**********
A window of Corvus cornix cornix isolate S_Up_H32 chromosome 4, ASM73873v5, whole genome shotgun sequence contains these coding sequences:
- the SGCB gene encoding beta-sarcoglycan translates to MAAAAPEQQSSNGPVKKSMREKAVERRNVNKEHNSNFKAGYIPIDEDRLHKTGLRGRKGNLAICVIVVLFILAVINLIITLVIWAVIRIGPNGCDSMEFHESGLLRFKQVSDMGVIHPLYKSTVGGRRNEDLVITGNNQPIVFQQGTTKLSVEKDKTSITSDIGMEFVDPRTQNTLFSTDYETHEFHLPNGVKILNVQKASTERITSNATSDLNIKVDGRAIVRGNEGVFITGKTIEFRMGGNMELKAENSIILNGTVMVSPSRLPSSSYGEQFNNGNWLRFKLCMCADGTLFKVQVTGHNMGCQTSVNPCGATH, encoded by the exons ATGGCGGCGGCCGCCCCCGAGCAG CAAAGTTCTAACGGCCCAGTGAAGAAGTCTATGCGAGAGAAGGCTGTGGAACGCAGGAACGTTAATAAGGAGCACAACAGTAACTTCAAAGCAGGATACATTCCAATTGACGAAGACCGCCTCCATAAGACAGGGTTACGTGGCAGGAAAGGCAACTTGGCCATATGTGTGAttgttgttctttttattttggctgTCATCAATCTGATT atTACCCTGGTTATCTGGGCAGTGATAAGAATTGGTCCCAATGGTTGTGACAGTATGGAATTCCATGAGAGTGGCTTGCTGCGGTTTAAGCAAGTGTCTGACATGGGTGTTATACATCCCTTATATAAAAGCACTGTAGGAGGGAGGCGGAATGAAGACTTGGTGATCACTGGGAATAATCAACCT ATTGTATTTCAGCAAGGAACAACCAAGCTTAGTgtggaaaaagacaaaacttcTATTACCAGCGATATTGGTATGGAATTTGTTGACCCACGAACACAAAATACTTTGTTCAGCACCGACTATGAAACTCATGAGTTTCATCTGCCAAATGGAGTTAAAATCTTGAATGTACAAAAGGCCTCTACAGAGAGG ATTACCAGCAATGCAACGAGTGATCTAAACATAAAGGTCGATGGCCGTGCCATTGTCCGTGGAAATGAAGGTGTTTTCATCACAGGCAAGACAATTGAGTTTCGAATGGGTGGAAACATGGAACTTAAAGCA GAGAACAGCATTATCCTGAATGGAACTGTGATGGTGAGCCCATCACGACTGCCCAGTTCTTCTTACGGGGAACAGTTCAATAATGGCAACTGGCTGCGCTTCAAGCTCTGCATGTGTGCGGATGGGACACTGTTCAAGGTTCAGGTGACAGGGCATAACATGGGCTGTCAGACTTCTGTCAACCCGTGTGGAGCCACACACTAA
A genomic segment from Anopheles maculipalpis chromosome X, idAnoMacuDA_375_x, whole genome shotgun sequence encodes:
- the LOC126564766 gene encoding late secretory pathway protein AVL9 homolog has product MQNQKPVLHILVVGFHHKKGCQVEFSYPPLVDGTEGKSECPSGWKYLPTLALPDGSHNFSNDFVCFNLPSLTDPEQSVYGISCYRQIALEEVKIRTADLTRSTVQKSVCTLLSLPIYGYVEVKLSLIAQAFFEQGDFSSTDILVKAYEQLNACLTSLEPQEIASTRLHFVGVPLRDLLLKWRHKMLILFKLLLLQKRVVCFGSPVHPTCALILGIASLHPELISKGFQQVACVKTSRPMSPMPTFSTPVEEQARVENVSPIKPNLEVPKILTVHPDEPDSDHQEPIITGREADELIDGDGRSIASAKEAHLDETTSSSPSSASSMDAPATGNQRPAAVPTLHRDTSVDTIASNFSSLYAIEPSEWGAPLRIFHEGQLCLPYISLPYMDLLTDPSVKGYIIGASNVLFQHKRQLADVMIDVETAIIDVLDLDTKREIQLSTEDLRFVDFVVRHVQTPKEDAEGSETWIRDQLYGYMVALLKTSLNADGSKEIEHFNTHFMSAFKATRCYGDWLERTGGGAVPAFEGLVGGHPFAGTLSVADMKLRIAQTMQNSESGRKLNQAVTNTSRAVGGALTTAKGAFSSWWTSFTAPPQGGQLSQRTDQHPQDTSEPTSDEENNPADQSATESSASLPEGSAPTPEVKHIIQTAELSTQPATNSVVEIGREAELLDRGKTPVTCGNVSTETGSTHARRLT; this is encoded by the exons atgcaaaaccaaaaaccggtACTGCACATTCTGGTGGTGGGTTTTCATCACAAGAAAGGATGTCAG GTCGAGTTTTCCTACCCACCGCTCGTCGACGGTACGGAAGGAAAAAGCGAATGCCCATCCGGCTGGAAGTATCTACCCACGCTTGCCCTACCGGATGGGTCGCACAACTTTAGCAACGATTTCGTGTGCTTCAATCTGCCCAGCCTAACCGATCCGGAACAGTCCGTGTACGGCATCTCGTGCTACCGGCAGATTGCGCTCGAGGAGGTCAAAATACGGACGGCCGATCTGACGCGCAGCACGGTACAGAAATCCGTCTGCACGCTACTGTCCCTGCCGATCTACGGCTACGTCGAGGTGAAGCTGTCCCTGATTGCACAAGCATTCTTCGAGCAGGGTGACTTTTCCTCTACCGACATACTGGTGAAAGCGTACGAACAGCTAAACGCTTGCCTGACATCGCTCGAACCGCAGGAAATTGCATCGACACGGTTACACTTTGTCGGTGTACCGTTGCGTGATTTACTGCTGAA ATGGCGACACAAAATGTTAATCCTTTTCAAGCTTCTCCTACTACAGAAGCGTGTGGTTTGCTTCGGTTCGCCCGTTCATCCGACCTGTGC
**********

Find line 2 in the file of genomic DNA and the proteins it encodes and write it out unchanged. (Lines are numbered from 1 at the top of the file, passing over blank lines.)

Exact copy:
- the SGCB gene encoding beta-sarcoglycan translates to MAAAAPEQQSSNGPVKKSMREKAVERRNVNKEHNSNFKAGYIPIDEDRLHKTGLRGRKGNLAICVIVVLFILAVINLIITLVIWAVIRIGPNGCDSMEFHESGLLRFKQVSDMGVIHPLYKSTVGGRRNEDLVITGNNQPIVFQQGTTKLSVEKDKTSITSDIGMEFVDPRTQNTLFSTDYETHEFHLPNGVKILNVQKASTERITSNATSDLNIKVDGRAIVRGNEGVFITGKTIEFRMGGNMELKAENSIILNGTVMVSPSRLPSSSYGEQFNNGNWLRFKLCMCADGTLFKVQVTGHNMGCQTSVNPCGATH, encoded by the exons ATGGCGGCGGCCGCCCCCGAGCAG CAAAGTTCTAACGGCCCAGTGAAGAAGTCTATGCGAGAGAAGGCTGTGGAACGCAGGAACGTTAATAAGGAGCACAACAGTAACTTCAAAGCAGGATACATTCCAATTGACGAAGACCGCCTCCATAAGACAGGGTTACGTGGCAGGAAAGGCAACTTGGCCATATGTGTGAttgttgttctttttattttggctgTCATCAATCTGATT atTACCCTGGTTATCTGGGCAGTGATAAGAATTGGTCCCAATGGTTGTGACAGTATGGAATTCCATGAGAGTGGCTTGCTGCGGTTTAAGCAAGTGTCTGACATGGGTGTTATACATCCCTTATATAAAAGCACTGTAGGAGGGAGGCGGAATGAAGACTTGGTGATCACTGGGAATAATCAACCT ATTGTATTTCAGCAAGGAACAACCAAGCTTAGTgtggaaaaagacaaaacttcTATTACCAGCGATATTGGTATGGAATTTGTTGACCCACGAACACAAAATACTTTGTTCAGCACCGACTATGAAACTCATGAGTTTCATCTGCCAAATGGAGTTAAAATCTTGAATGTACAAAAGGCCTCTACAGAGAGG ATTACCAGCAATGCAACGAGTGATCTAAACATAAAGGTCGATGGCCGTGCCATTGTCCGTGGAAATGAAGGTGTTTTCATCACAGGCAAGACAATTGAGTTTCGAATGGGTGGAAACATGGAACTTAAAGCA GAGAACAGCATTATCCTGAATGGAACTGTGATGGTGAGCCCATCACGACTGCCCAGTTCTTCTTACGGGGAACAGTTCAATAATGGCAACTGGCTGCGCTTCAAGCTCTGCATGTGTGCGGATGGGACACTGTTCAAGGTTCAGGTGACAGGGCATAACATGGGCTGTCAGACTTCTGTCAACCCGTGTGGAGCCACACACTAA